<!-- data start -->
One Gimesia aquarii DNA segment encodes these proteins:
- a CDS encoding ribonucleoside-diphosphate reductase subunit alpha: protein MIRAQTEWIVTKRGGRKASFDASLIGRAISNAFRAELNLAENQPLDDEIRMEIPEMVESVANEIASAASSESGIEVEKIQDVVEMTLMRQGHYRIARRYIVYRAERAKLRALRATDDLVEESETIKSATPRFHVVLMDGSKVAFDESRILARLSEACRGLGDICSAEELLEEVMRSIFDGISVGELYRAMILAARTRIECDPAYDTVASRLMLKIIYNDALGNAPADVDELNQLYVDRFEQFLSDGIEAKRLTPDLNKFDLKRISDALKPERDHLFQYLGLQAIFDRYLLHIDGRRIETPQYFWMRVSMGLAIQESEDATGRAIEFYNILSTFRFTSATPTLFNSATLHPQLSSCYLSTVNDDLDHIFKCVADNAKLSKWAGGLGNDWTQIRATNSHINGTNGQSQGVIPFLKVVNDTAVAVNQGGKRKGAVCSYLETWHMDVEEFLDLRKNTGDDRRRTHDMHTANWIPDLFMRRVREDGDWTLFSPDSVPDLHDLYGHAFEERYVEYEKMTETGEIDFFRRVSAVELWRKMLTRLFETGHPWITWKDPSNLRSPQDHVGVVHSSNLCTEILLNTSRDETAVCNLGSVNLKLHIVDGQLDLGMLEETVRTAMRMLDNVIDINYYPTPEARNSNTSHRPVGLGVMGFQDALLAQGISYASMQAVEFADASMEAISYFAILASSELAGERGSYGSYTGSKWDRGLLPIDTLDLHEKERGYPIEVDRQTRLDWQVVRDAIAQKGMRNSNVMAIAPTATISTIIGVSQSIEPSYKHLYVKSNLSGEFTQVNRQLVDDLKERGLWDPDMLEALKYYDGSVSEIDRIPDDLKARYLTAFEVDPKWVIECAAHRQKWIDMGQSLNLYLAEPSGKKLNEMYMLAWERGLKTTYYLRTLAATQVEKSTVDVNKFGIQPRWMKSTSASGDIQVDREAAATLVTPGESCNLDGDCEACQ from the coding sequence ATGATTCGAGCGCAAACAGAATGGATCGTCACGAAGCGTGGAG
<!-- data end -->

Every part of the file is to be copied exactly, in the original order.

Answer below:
One Gimesia aquarii DNA segment encodes these proteins:
- a CDS encoding ribonucleoside-diphosphate reductase subunit alpha: protein MIRAQTEWIVTKRGGRKASFDASLIGRAISNAFRAELNLAENQPLDDEIRMEIPEMVESVANEIASAASSESGIEVEKIQDVVEMTLMRQGHYRIARRYIVYRAERAKLRALRATDDLVEESETIKSATPRFHVVLMDGSKVAFDESRILARLSEACRGLGDICSAEELLEEVMRSIFDGISVGELYRAMILAARTRIECDPAYDTVASRLMLKIIYNDALGNAPADVDELNQLYVDRFEQFLSDGIEAKRLTPDLNKFDLKRISDALKPERDHLFQYLGLQAIFDRYLLHIDGRRIETPQYFWMRVSMGLAIQESEDATGRAIEFYNILSTFRFTSATPTLFNSATLHPQLSSCYLSTVNDDLDHIFKCVADNAKLSKWAGGLGNDWTQIRATNSHINGTNGQSQGVIPFLKVVNDTAVAVNQGGKRKGAVCSYLETWHMDVEEFLDLRKNTGDDRRRTHDMHTANWIPDLFMRRVREDGDWTLFSPDSVPDLHDLYGHAFEERYVEYEKMTETGEIDFFRRVSAVELWRKMLTRLFETGHPWITWKDPSNLRSPQDHVGVVHSSNLCTEILLNTSRDETAVCNLGSVNLKLHIVDGQLDLGMLEETVRTAMRMLDNVIDINYYPTPEARNSNTSHRPVGLGVMGFQDALLAQGISYASMQAVEFADASMEAISYFAILASSELAGERGSYGSYTGSKWDRGLLPIDTLDLHEKERGYPIEVDRQTRLDWQVVRDAIAQKGMRNSNVMAIAPTATISTIIGVSQSIEPSYKHLYVKSNLSGEFTQVNRQLVDDLKERGLWDPDMLEALKYYDGSVSEIDRIPDDLKARYLTAFEVDPKWVIECAAHRQKWIDMGQSLNLYLAEPSGKKLNEMYMLAWERGLKTTYYLRTLAATQVEKSTVDVNKFGIQPRWMKSTSASGDIQVDREAAATLVTPGESCNLDGDCEACQ from the coding sequence ATGATTCGAGCGCAAACAGAATGGATCGTCACGAAGCGTGGAG